The Difference Opportunity

by, Lorri Sulpizio

An article last week from NPR suggested that “a majority of parents, rarely, if ever, discuss race/ethnicity, gender, class or other categories of social identity with their kids.” This is according to a national survey of more than 6,000 parents conducted by Sesame Workshop and NORC at the University of Chicago.  The article says kids are hardwired to notice differences early on and not talking about it is a problem.

It’s a timely survey for me because my son had an ‘incident’ involving race at school last week. I got a call around midday that my son made a comment which caused some kids to be uncomfortable. I was told that the kids were sucking on their fingers, commenting how they tasted, and one student, a black student, said that he didn’t like the taste. So, my son, a white student, asked him, ‘if you’re black, does it taste different?’ This comment made some kids uncomfortable, and consequently, I got the phone call.

The administrator shared that my son went into the office and wrote a reflection to help him think about what had happened. On this reflection, in his nine-year-old writing, my son wrote that he had “said something not so nice to a person different than me,” which made the person affected feel “sad and mad.” While there are probably several iterations of the story, as is always the case with 3rd grade incidents, I was told that apparently, it wasn’t the black student who was affected. It was other surrounding students who heard the comment that became uncomfortable, and shared the conversation with a teacher.

When we got in the car after pick-up that day, I asked my son about it. He shared that he didn’t really understand why he ‘got in trouble,’ and that a student said to him, ‘that’s racist.’ My son looked right at me and asked, “what’s racist?”

Here’s the thing. My son has two moms. My ex-wife and I divorced when he was 3 and she remarried a black man, who has three children of his own. So, my son lives in two blended-family households: mine, which has issues of LGBTQ and feminism draped throughout its walls, and his other mom’s, where issues of race surround them every day. My son has three black step-siblings; kids who share with us the very real and often not-so-positive differences black people face.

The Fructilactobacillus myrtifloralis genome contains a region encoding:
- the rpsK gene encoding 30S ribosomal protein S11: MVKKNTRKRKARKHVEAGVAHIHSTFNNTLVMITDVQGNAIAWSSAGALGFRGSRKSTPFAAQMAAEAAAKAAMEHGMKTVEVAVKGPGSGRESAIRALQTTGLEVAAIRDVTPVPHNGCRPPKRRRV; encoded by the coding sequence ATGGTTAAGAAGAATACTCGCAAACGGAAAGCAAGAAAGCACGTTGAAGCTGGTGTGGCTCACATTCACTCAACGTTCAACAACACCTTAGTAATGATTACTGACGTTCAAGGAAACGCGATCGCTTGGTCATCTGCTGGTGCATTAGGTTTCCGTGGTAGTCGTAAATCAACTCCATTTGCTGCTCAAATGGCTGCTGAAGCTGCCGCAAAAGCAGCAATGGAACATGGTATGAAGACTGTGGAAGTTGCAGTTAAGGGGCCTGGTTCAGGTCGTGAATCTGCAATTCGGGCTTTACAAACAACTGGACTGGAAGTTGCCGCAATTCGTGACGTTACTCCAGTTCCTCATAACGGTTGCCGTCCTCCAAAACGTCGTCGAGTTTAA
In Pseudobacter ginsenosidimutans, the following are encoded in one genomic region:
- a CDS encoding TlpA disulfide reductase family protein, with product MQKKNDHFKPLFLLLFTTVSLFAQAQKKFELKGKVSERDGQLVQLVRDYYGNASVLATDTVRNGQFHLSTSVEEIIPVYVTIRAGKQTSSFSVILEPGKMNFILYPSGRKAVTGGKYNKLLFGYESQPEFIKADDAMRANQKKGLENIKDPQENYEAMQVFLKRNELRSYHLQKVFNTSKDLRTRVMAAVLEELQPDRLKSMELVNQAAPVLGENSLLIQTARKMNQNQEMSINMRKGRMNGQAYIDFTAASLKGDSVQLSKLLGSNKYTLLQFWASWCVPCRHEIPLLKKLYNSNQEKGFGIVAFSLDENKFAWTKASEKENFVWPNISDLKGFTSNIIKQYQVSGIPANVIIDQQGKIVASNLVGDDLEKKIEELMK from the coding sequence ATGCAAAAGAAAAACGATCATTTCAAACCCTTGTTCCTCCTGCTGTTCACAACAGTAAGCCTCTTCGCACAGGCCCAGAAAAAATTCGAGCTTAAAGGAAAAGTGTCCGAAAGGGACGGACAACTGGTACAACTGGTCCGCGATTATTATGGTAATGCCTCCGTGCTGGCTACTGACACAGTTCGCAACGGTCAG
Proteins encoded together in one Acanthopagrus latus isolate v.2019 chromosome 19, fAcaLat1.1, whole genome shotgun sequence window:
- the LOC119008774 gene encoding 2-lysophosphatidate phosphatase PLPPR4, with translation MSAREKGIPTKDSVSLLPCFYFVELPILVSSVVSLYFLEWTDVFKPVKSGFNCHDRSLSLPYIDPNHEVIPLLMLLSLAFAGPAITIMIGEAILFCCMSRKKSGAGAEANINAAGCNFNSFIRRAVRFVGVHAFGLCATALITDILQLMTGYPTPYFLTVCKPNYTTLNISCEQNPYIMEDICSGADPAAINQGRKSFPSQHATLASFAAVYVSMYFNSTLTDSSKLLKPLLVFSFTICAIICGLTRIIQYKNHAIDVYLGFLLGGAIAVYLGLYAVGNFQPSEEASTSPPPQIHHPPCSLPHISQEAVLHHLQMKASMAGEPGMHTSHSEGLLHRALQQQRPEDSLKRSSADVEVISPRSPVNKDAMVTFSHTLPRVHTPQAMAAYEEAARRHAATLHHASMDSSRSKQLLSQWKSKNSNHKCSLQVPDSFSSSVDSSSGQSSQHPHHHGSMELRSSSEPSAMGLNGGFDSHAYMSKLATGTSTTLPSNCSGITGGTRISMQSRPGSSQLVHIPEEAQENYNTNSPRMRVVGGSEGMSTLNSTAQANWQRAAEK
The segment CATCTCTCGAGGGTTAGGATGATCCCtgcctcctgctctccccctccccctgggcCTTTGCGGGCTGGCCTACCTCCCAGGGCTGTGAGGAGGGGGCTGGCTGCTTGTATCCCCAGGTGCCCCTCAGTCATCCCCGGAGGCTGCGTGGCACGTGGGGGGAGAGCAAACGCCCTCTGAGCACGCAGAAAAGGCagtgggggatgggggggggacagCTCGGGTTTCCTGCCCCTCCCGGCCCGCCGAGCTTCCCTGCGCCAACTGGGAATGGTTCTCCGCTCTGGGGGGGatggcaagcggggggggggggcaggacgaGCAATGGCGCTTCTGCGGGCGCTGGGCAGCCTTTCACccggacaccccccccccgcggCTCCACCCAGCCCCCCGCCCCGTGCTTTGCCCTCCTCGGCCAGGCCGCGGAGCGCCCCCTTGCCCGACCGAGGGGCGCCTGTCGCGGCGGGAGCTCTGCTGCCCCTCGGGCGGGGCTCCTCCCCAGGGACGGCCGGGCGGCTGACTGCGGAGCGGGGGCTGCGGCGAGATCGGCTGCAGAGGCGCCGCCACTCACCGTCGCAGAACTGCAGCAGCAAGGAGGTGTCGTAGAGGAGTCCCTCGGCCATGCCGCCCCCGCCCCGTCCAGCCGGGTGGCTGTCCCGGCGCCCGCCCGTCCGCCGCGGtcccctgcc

Difference is all around my third-grader…the differences between black and white, gay and straight, woman and man. We all talk about it. We sometimes get in arguments about it, debating about the source of gender differences, which groups really hold the most power, and other difference-related topics. As parents, we have lectured the kids about it-you can’t imagine the lecture my now-17-year-old son received when he was 6 and said the remote should be ‘in the hands of the man’. Aside from the fact that our home didn’t have ‘a man’ he heard more about equity, control, and shared partnership, than his little mind could even handle. We talk about difference when we think about the culture of our neighborhood compared to the culture of the neighborhood where their step-siblings are growing up, or the neighborhood of Hillcrest that I used to call home. We talk about difference when we reconcile the different rules at the two homes they now live in. We try to understand our difference so that we can understand each other.  We try to avoid pigeonholing any one group into the oppressor or the oppressed, even though we each have our own association with both privilege and pain- sometimes one more than the other, often times with both. We try to stay curious, give each other latitude, and allow each other to make mistakes.